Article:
Your Business

@ The Entrepreneurial Parent
en-parent.com

    

EP Mailing Lists

Subscribe to our bi-weekly newsletter or join our daily discussion!

Win $100 in prizes!
 

What If You Can't Pay Your Taxes?

Even if you don't have the money to pay your taxes, file your return on time. The penalty for not filing your tax return on time is 5% a month, whereas the penalty for not paying your taxes on time is only 1/2 of 1% per month.

© 1998, by Jan Zobel, EA

You've finally finished filling out the myriad of forms that make up that dreaded packet called The Tax Return. You wish you'd followed the advice you'd read to set aside money for taxes when you sold those stocks and earned that $2,500 doing freelance work. Your tax forms clearly show that you owe and your depleted bank account is of no help. Now what?

Even if you don't have the money to pay your taxes, file your return on time. The penalty for not filing your tax return on time is 5% a month, whereas the penalty for not paying your taxes on time is only 1/2 of 1% per month.

Each year more than 5 million taxpayers file Form 4868, asking the IRS for an extension. However, this is an extension of time to file your tax return, not an extension of time to pay any taxes due. As long as you send it in by April 15, Form 4868 is an automatic extension, giving you until August 15 to file your tax return. Anyone can ask for an extension; there's no need to have an excuse for waiting to send in your return.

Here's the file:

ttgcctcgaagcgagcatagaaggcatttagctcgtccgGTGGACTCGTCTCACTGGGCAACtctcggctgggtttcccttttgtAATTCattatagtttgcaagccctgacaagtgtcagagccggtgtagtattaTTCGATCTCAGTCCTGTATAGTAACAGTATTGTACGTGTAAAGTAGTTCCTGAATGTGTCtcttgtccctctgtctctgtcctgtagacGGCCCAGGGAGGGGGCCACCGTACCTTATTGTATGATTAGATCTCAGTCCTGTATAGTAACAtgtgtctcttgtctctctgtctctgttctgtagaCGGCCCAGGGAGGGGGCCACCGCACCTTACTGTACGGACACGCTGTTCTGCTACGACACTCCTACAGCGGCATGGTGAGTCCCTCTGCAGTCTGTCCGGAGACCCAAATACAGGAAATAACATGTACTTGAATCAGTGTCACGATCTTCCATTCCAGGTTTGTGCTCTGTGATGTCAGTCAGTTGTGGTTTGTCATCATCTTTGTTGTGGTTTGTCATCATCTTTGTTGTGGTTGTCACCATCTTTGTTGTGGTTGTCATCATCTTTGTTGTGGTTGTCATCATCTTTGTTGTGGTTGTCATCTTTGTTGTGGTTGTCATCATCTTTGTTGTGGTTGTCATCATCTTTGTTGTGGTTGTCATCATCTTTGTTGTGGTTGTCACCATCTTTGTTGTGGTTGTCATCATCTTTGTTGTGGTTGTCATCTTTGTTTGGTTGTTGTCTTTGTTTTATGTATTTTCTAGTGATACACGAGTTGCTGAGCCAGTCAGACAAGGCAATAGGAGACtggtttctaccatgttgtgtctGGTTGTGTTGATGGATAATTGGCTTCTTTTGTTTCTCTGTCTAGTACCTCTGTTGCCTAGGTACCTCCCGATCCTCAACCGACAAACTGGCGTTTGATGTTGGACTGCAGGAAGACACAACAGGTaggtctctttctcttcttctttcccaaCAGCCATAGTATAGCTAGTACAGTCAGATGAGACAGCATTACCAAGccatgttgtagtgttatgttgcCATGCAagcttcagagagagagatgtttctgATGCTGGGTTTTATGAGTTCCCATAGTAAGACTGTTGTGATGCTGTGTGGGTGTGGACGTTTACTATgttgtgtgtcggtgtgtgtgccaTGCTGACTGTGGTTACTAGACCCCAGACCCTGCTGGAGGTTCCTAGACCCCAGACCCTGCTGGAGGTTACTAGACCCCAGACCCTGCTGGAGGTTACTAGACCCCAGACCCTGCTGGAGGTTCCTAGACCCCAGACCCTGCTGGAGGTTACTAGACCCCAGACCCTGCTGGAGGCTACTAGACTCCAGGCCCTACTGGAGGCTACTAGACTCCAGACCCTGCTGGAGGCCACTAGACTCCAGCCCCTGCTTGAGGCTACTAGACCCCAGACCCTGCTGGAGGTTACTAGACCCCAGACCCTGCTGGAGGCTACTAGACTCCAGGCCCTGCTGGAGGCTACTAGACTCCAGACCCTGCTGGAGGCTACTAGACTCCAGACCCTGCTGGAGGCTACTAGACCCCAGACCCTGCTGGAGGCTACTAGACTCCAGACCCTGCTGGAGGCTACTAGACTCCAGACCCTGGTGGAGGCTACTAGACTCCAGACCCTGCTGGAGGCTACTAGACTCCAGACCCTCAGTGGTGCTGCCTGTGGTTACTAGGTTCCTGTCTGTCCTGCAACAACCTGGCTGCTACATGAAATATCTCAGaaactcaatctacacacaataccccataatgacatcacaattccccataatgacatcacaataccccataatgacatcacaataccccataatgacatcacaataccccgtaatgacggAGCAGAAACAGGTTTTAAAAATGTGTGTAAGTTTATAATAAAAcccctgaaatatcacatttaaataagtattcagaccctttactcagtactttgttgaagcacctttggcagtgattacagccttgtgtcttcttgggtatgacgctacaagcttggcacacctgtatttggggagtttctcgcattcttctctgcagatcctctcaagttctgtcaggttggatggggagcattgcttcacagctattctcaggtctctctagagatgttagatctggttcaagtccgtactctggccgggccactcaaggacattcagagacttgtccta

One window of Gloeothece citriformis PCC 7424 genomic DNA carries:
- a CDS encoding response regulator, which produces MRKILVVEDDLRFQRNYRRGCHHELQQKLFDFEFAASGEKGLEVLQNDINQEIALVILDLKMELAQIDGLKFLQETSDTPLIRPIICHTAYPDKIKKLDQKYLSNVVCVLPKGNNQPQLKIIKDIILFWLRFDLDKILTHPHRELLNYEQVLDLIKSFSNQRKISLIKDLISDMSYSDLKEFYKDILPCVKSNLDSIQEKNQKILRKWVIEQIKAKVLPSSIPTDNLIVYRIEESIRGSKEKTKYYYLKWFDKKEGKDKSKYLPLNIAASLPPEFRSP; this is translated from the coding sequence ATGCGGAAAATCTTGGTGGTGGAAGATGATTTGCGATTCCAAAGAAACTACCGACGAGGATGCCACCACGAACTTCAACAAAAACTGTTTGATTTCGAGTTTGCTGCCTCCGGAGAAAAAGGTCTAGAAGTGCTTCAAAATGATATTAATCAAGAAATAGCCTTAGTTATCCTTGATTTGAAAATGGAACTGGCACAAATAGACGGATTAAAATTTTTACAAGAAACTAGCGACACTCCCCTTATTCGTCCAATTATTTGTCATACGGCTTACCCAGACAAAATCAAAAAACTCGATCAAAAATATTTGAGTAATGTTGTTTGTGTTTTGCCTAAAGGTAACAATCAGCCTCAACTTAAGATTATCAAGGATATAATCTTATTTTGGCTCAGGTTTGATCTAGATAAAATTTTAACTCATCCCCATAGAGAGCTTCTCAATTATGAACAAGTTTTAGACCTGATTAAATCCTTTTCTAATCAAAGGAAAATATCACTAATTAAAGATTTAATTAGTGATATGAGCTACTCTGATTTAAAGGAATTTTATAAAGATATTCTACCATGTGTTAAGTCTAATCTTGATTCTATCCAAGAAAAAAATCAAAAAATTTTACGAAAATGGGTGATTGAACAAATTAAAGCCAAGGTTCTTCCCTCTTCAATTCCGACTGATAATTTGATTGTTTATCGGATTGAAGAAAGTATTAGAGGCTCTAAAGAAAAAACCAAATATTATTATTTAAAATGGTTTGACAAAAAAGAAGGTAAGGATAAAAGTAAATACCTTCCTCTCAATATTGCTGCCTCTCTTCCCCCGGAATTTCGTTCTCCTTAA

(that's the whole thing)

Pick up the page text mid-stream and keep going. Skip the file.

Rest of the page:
If you file an extension, the IRS asks that you give a good faith estimate of the amount you expect to owe and pay whatever you can at that time. Interest and late payment penalties will be added to any additional amount due. For that reason, it's best to send as much as you can as soon as you can.

The IRS has made it easier to pay your taxes by allowing installment payments. If you need time to come up with the money to pay your taxes, Form 9465 (Installment Agreement Request) should be filed with your federal return. Indicate on this form how much you can afford to send each month and on what day you want to pay it. There is a $43 charge to set up the installment plan.

If you owe so much that you can't possibly ever pay it off, the IRS may accept an Offer In Compromise, which means that you offer to pay a lesser amount than you owe in order to settle the bill immediately. You need to fill out a complete financial statement and present it with the appropriate paperwork. Your offer will be accepted only if the IRS believes it will not be able to collect the full amount due from you within the near future. An Offer in Compromise requires that you have available, at the time your offer is accepted, the full amount you've agreed to pay.

Whatever method you use to pay your taxes, the IRS will require that you remain up-to-date with your current tax liabilities. You'll be glad, too, next year if that pre-planning has kept you from being in this situation again.


The above is an excerpt from Jan's recently revised book, Minding Her Own Business: The Self-Employed Woman's Guide to Taxes and Recordkeeping (Adam Media Corporation) which is available for only $8.76 at Amazon.com.

 
 
EP Showcase | Forums | Membership | Directory | Experts | Career Counseling
Mailing List | Resource Center | Books | Articles | Archives | Web Links | Gift Shop
In the Media | Site Contents | Search Site | About EP | Advertise at EP | Link to Us
 
 
 
 
© 2000, The Entrepreneurial Parent, LLC. All Rights Reserved.
P.O. Box 320722, Fairfield, CT 06432 | www.en-parent.com
Please Read Disclaimer Before Using Site | Email: